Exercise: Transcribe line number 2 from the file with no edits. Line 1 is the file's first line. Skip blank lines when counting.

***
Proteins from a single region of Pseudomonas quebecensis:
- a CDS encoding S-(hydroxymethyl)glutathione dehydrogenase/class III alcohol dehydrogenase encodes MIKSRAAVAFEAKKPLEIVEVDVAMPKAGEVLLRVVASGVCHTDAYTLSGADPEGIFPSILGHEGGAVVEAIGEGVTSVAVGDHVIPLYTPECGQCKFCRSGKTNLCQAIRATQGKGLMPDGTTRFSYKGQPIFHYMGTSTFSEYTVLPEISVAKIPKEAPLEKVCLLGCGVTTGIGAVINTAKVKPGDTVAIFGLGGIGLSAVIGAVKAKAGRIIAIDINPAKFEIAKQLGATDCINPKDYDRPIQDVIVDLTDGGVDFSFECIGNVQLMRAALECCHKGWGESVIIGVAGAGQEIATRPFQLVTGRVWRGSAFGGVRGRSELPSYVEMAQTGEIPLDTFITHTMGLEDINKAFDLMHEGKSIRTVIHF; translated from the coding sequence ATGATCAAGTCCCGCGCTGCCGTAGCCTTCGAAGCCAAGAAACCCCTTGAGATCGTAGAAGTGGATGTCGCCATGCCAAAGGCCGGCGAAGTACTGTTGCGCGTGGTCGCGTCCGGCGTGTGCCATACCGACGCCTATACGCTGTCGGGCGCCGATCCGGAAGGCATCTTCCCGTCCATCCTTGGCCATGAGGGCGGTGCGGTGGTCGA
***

- a CDS encoding S-(hydroxymethyl)glutathione dehydrogenase/class III alcohol dehydrogenase encodes MIKSRAAVAFEAKKPLEIVEVDVAMPKAGEVLLRVVASGVCHTDAYTLSGADPEGIFPSILGHEGGAVVEAIGEGVTSVAVGDHVIPLYTPECGQCKFCRSGKTNLCQAIRATQGKGLMPDGTTRFSYKGQPIFHYMGTSTFSEYTVLPEISVAKIPKEAPLEKVCLLGCGVTTGIGAVINTAKVKPGDTVAIFGLGGIGLSAVIGAVKAKAGRIIAIDINPAKFEIAKQLGATDCINPKDYDRPIQDVIVDLTDGGVDFSFECIGNVQLMRAALECCHKGWGESVIIGVAGAGQEIATRPFQLVTGRVWRGSAFGGVRGRSELPSYVEMAQTGEIPLDTFITHTMGLEDINKAFDLMHEGKSIRTVIHF; translated from the coding sequence ATGATCAAGTCCCGCGCTGCCGTAGCCTTCGAAGCCAAGAAACCCCTTGAGATCGTAGAAGTGGATGTCGCCATGCCAAAGGCCGGCGAAGTACTGTTGCGCGTGGTCGCGTCCGGCGTGTGCCATACCGACGCCTATACGCTGTCGGGCGCCGATCCGGAAGGCATCTTCCCGTCCATCCTTGGCCATGAGGGCGGTGCGGTGGTCGA